Waits concluded this “trilogy” with Franks Wild Years. Franks Wild Years was largely a collaboration between Waits and his wife, Kathleen Brennan. Once again Waits uses eccentric instrumentation including marimba, baritone horn and pump organ. Franks Wild Years peaked at 115 on the US Billboard charts and NME again included it in their top 10 albums of 1987.
Tom Waits followed up his 1980s reinvention with 1992’s Bone Machine. Bone Machine took the stylistic hallmarks of Waits’ Island records and delved deeper and darker into that sound. Again many of the songs were cowritten with his wife Kathleen Brennan except “That Feel” which was co-written with Keith Richards. ‘Hollywood’ Steve Huey of Allmusic.com described Bone Machine as “perhaps Tom Waits’ most cohesive album” and “Waits’ most affecting and powerful recording, even if it isn’t his most accessible.” Bone Machine won the Grammy for Best Alternative Music Album – to which Waits allegedly responded “Alternative to what?!” Bone Machine has been included on lists of the best albums of the 90s by both Pitchfork and Rolling Stone. 1992 also saw the release of Waits’ score for Jim Jarmusch’s film Night on Earth.
Tom Waits’ next major work was an album of music composed for the play The Black Rider. The play was a collaboration of Waits with director Robert Wilson and writer William S. Burroughs. It was the first of a trilogy of collaborations with Wilson (the others being for Wilson’s plays Alice and Woyzeck). Musically Waits was heavily inspired by Kurt Weill creating a distinctly Waits interpretation of cabaret songs deeply influenced by ‘30s Weimar-era Berlin. The resulting album compiling the music written for the play reached 130 in the charts, though was both praised and criticized for it’s noisy brooding soundscapes. Through the 90’s Waits appeared in several films including Terry Gilliam’s The Fisher King, Jim Jarmusch’s film Coffee and Cigarettes and Francis Ford Coppola’s Dracula. Despite working consistently with high profile directors, Waits insisted he did not see himself as an actor. Following the birth of his third child, Waits opted to take a near three year break from public life.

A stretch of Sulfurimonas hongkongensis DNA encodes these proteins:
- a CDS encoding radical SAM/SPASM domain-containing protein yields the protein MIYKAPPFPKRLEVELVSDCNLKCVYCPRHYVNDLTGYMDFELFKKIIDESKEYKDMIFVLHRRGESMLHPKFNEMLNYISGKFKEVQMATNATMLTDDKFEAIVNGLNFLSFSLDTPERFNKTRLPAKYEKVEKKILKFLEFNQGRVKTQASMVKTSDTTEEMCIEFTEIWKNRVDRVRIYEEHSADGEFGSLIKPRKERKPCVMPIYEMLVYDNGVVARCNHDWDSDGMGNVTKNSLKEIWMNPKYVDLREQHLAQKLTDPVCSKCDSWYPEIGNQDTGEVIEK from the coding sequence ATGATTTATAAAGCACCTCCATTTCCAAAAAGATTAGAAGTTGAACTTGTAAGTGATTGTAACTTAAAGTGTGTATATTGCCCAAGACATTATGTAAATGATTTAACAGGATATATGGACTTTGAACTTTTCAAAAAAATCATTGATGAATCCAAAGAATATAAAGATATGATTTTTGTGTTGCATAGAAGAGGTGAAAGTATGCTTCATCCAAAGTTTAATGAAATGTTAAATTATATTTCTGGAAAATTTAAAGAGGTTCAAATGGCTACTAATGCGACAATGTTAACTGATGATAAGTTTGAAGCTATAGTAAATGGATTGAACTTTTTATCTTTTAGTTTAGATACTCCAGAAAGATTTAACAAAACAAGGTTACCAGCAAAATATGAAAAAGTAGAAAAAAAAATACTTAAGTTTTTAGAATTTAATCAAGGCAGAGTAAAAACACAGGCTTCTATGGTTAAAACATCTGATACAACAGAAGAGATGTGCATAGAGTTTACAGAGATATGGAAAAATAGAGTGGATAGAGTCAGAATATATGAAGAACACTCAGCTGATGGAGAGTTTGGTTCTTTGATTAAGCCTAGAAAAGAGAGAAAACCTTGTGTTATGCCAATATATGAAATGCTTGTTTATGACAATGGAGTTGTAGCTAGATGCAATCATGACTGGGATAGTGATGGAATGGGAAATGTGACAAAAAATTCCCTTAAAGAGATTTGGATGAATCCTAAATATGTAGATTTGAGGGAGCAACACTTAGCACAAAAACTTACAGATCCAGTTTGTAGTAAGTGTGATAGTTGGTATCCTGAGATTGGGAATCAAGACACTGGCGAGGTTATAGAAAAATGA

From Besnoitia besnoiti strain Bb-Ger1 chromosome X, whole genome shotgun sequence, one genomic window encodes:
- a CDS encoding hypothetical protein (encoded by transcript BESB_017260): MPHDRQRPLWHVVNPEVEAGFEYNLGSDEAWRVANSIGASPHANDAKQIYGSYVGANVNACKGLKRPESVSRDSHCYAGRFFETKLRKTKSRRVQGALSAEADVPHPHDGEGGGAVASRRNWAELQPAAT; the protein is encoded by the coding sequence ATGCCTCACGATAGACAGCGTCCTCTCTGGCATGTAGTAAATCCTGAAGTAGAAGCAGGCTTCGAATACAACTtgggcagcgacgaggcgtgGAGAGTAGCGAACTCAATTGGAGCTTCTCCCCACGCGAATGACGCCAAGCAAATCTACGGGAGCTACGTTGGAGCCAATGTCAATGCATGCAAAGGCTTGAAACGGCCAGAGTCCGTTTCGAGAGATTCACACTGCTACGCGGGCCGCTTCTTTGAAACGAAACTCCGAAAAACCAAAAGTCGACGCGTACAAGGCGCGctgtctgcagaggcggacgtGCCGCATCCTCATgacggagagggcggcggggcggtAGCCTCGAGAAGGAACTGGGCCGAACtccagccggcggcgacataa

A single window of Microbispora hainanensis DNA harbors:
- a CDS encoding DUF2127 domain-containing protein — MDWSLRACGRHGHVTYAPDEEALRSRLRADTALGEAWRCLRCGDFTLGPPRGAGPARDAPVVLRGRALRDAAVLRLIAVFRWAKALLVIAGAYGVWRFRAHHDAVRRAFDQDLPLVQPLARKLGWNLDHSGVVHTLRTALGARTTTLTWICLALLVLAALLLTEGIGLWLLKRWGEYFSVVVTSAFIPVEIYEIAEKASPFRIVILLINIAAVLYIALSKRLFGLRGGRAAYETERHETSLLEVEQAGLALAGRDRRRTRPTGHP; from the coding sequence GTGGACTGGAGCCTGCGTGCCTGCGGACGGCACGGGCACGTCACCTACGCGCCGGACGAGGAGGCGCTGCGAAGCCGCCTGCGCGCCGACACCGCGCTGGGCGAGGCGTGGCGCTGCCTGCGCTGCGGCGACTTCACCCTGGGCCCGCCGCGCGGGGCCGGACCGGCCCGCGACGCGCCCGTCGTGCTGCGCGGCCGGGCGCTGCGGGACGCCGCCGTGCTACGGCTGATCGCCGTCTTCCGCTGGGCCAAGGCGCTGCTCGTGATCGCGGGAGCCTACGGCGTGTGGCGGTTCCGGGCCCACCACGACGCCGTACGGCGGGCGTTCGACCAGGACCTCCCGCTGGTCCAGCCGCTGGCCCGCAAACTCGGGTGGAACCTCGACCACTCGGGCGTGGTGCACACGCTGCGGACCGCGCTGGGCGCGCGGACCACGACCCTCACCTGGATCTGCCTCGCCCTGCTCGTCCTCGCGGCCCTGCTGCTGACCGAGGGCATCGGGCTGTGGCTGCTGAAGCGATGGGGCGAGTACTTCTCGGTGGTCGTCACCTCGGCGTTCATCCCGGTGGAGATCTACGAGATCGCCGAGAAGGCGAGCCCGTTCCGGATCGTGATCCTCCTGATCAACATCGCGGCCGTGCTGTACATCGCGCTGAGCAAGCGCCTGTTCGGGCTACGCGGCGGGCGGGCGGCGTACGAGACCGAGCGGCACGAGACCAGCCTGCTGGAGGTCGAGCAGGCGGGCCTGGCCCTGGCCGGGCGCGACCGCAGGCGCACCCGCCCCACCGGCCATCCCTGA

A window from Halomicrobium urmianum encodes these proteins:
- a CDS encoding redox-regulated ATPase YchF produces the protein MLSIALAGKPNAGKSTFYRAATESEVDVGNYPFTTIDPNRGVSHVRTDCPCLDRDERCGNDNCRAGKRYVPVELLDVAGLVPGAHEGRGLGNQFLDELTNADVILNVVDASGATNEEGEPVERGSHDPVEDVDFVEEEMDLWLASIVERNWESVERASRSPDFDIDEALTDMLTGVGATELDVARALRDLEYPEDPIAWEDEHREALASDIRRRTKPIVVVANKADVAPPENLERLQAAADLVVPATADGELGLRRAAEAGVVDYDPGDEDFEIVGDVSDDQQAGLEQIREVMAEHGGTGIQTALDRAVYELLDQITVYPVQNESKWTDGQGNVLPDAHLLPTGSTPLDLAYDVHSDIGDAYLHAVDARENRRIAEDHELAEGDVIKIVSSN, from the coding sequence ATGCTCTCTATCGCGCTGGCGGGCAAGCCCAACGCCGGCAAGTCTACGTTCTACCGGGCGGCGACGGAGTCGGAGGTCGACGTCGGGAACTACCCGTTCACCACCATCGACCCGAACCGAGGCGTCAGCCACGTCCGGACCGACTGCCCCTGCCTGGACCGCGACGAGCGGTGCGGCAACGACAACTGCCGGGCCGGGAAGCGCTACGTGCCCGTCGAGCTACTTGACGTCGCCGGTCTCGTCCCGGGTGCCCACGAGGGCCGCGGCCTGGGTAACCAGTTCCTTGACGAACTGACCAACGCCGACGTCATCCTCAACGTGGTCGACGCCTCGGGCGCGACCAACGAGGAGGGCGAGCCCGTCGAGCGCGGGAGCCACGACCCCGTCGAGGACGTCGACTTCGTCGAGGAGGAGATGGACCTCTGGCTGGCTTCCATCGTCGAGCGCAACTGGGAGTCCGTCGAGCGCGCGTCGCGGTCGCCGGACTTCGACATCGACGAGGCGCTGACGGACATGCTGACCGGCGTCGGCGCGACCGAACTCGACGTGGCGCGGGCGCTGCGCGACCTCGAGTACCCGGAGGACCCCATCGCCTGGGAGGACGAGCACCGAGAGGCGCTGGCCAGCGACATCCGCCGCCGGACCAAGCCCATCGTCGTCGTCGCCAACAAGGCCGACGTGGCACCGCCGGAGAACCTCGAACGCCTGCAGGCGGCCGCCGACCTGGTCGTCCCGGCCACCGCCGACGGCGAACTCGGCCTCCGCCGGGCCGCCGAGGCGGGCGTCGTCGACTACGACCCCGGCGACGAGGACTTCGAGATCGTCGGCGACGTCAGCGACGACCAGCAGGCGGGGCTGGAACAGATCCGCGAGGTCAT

After his record deal with Island expired, Waits, seeking greater creative and commercial control opted to sign with the smaller independent label Anti-, an offshoot of the punk rock record label, Epitaph Records. Waits said of the company, “Epitaph is a label run by and for artists and musicians, where it feels much more like a partnership than a plantation.” In 1999, Waits released his debut album for Anti-, the now classic record, Mule Variations. Mule Variations picks up where Bone Machine had left off and earned similar admiration and praise. The album reached number 30 on the Billboard 200, Tom Waits’ highest charting album until 2011’s Bad as Me. Mojo magazine named Mule Variations as Album of the Year and the record went on to win a Grammy for Best Contemporary Folk Album.
Waits followed the Mule Variations in 2002 with two records released the same year, Alice and Blood Money. Both albums contained music from plays and works done in collaboration with Robert Wilson. Alice reached Number 32 on the charts, while Blood Money reached 33. Waits described Alice as being “more metaphysical or something, maybe more water, more feminine”, while Blood Money was “more earthbound, more carnival, more the slaving meat-wheel that we’re all on”. The play, Alice was about Alice Liddel, the muse and obsession of Lewis Carroll and the inspiration for Alice in Wonderland. Waits used a small chamber orchestra to record a series of love songs resulting in his most traditional instrumentation on a record since Blue Valentine. Blood Money was a loose adaptation of the play Woyzeck written by the German poet, Georg Büchner in 1837. The play had previously been made into a film by Werner Herzog in 1979 starring Klaus Kinski. Woyzeck tells the story of a German soldier who is progressively driven mad by medical experiments and the infidelity of his lover which leads to him murdering her. Thom Jurek summised both records as being “steeped in musical and lyrical traditions barely remembered by popular culture and hence very rarely evoked.” Alice was ranked 2 in Metacritic’s Top 30 albums of 2002, while Blood Money ranked 18 on the same list. In September of 2003 Waits covered the Ramones’ “The Return of Jacky and Judy” and earned a Grammy Award nomination for “Best Vocal Rock Performance”.